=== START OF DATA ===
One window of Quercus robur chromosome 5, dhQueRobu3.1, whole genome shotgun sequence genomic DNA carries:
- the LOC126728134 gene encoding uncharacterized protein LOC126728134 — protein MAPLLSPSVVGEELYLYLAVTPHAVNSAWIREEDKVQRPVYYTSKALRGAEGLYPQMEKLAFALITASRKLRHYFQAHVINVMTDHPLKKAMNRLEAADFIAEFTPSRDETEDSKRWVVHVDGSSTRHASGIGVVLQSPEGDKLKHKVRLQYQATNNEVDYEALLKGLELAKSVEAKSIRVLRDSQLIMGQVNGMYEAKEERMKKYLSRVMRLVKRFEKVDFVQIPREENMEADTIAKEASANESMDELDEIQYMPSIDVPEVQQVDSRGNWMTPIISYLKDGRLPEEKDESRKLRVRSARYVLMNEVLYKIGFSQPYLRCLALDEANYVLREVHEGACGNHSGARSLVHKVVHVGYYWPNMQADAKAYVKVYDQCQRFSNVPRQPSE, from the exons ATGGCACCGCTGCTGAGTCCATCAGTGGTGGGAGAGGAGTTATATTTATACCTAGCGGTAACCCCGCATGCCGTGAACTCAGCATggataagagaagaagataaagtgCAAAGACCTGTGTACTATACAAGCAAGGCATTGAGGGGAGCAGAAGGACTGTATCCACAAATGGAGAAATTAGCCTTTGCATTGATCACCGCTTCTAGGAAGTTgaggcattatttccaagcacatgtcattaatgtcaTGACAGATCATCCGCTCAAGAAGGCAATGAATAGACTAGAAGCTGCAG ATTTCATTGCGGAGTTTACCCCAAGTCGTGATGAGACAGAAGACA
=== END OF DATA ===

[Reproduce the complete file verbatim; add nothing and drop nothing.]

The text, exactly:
One window of Quercus robur chromosome 5, dhQueRobu3.1, whole genome shotgun sequence genomic DNA carries:
- the LOC126728134 gene encoding uncharacterized protein LOC126728134 — protein MAPLLSPSVVGEELYLYLAVTPHAVNSAWIREEDKVQRPVYYTSKALRGAEGLYPQMEKLAFALITASRKLRHYFQAHVINVMTDHPLKKAMNRLEAADFIAEFTPSRDETEDSKRWVVHVDGSSTRHASGIGVVLQSPEGDKLKHKVRLQYQATNNEVDYEALLKGLELAKSVEAKSIRVLRDSQLIMGQVNGMYEAKEERMKKYLSRVMRLVKRFEKVDFVQIPREENMEADTIAKEASANESMDELDEIQYMPSIDVPEVQQVDSRGNWMTPIISYLKDGRLPEEKDESRKLRVRSARYVLMNEVLYKIGFSQPYLRCLALDEANYVLREVHEGACGNHSGARSLVHKVVHVGYYWPNMQADAKAYVKVYDQCQRFSNVPRQPSE, from the exons ATGGCACCGCTGCTGAGTCCATCAGTGGTGGGAGAGGAGTTATATTTATACCTAGCGGTAACCCCGCATGCCGTGAACTCAGCATggataagagaagaagataaagtgCAAAGACCTGTGTACTATACAAGCAAGGCATTGAGGGGAGCAGAAGGACTGTATCCACAAATGGAGAAATTAGCCTTTGCATTGATCACCGCTTCTAGGAAGTTgaggcattatttccaagcacatgtcattaatgtcaTGACAGATCATCCGCTCAAGAAGGCAATGAATAGACTAGAAGCTGCAG ATTTCATTGCGGAGTTTACCCCAAGTCGTGATGAGACAGAAGACA